‘Soaring’ public sector pensions widening intergenerational fairness

The number of public sector retirees receiving pensions over £100,000 a year has jumped by 320 per cent over seven years, increasing intergenerational unfairness, a leading charity has warned.

A new report by the Intergenerational Foundation (IF) published yesterday, 13 May, found that retirees in the ‘big three’, the NHS, civil service and teachers, receiving over £100,000 annually increased from 117 in 2010/11 to 375 in 2017/18.

Furthermore, the number receiving over £50,000 a year has grown by 239 per cent over the same period, from 10,180 on 2010/11 to 24,349 in 2017/18, at an estimated cost of £1.2bn to the nation.

As a result of the findings, IF has said that the system is “out of control” and recommended six recommendations including disqualifying those earning over £50,000 a year from receiving the state pension and high contribution rates that “more accurately reflects the costs of the benefits to which they will become entitled”.

IF co-founder, Angus Hanton, said: “This is an increasingly acute intergenerational fairness concern, These pensions are based on flawed assumptions made years ago about life expectancy, interest rates, contribution rates and levels of pay which successive governments have wilfully ignored.

“Younger workers will not receive such generous pensions, yet they are expected to keep paying for these pensions while also having to contribute far more for their own old age. If ever there was an example of passing the intergenerational buck, this is it.”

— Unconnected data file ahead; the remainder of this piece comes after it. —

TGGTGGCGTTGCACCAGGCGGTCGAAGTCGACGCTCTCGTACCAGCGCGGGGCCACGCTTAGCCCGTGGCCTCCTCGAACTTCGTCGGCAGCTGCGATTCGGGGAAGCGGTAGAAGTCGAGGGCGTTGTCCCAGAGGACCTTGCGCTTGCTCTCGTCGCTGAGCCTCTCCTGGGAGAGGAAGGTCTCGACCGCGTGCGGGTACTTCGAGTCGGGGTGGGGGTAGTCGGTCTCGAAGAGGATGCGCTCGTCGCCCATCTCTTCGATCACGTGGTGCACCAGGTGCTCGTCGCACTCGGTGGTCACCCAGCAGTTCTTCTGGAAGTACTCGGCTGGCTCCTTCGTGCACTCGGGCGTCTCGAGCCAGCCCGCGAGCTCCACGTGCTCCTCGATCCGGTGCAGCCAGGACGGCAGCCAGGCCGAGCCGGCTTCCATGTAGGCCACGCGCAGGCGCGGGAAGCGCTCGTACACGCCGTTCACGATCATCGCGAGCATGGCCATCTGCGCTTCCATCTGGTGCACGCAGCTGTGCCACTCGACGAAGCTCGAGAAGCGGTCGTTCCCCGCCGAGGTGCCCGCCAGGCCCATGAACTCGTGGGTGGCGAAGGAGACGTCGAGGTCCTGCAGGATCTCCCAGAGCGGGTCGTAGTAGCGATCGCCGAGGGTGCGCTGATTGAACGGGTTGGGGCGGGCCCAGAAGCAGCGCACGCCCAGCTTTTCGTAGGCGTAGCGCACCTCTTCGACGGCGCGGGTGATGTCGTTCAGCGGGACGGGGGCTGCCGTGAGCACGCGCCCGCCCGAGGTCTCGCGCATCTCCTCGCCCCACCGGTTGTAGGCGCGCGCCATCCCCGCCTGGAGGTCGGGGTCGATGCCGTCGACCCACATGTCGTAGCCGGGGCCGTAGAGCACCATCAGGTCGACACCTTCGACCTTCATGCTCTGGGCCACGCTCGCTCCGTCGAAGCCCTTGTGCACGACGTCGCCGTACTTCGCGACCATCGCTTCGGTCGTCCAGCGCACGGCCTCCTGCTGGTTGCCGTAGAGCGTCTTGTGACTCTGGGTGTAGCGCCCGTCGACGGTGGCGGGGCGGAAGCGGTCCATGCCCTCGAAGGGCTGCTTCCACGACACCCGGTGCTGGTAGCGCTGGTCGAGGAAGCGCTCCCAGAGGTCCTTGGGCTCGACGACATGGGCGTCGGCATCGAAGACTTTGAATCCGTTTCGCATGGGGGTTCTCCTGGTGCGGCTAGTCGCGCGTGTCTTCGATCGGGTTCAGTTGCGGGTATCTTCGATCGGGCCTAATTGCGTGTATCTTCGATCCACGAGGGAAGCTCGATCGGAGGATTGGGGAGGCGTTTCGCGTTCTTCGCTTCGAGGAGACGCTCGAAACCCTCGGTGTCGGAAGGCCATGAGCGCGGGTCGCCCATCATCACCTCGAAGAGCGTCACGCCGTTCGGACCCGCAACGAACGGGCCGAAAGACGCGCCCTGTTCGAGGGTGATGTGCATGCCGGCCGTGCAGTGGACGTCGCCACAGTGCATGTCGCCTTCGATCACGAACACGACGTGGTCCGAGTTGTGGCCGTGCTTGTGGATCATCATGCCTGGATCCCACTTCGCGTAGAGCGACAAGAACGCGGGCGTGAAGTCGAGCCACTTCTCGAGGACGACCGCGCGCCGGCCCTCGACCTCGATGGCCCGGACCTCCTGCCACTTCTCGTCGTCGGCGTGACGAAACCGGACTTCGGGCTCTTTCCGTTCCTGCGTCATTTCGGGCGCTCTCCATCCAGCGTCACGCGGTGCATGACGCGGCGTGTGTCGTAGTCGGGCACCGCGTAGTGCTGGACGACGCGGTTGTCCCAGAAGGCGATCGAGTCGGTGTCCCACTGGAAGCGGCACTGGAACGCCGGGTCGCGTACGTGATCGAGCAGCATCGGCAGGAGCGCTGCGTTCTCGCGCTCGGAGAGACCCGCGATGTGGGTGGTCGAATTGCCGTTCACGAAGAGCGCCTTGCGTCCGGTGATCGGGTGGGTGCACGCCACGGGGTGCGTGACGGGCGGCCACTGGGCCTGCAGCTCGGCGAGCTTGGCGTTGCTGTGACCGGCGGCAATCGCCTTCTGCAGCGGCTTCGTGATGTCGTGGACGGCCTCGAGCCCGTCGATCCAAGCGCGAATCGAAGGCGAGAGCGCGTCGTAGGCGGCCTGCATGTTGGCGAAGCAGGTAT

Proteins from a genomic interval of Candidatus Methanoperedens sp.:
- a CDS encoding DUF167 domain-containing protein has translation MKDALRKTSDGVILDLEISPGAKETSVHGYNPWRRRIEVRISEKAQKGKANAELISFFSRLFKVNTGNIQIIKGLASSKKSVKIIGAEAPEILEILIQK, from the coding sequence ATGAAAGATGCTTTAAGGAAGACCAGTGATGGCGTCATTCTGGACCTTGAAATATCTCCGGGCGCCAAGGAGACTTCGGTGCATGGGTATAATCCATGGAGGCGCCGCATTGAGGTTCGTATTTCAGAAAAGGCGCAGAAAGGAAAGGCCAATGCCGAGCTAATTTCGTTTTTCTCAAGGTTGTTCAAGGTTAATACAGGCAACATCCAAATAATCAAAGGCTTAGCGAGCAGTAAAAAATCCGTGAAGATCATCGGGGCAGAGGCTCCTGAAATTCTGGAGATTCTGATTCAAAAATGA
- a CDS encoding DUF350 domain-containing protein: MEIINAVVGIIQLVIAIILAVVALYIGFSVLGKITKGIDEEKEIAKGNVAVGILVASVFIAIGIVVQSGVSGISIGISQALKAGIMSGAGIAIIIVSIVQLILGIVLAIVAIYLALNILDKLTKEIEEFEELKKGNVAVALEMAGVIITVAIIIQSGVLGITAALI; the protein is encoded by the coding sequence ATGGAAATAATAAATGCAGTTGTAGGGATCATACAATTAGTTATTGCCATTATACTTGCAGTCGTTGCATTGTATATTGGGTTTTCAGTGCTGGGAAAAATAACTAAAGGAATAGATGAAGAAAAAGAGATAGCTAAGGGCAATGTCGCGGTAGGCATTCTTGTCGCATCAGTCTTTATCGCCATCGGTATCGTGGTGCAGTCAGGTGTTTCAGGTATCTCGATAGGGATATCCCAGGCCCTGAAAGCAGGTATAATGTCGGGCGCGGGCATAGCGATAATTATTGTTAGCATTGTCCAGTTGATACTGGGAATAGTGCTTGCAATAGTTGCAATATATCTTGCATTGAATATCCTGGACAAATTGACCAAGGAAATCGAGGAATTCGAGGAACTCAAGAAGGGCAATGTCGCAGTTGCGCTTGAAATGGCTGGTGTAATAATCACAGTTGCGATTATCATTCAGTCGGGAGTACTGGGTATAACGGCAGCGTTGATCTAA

According to the IF, the total unfunded liability for the public sector is £1.7trn, which in turn has created a large burden on younger taxpayers.

Of this, £600bn is made up from the NHS, £400bn for teachers and £250bn for the civil service.

The IF is also calling for a more joined up approach in measuring the cost of the pensions, to increase the state pension ages more quickly, applying national insurance above a certain threshold to unearned income and changing the tax-free lump sum rules for pensions.

The report, which gathered the data using Freedom of Information requests from the government, found that over 115,000 government pensions are above the average annual wage of £28,600 a year.

“We have to grasp the nettle of today’s over generous pensions, those demanding no change to the current situation are putting the interests of their cohort before the interests of their children and grandchildren,” Hanton added.

Both NHS and teachers' pensions have been in the spotlight in recent months, as the government grapples with the affordability of the schemes.

Last month, the government has said it will “fully-fund” the estimated £830m increase in pensions contributions of state schools for 2019/20,as well as a further £80m for further education colleges and public-funded training organisations.

It has also come under increasing pressure regarding the tax arrangements of the NHS pension scheme, with the Chancellor Philip Hammond believed to be in talks about a more flexible approach.

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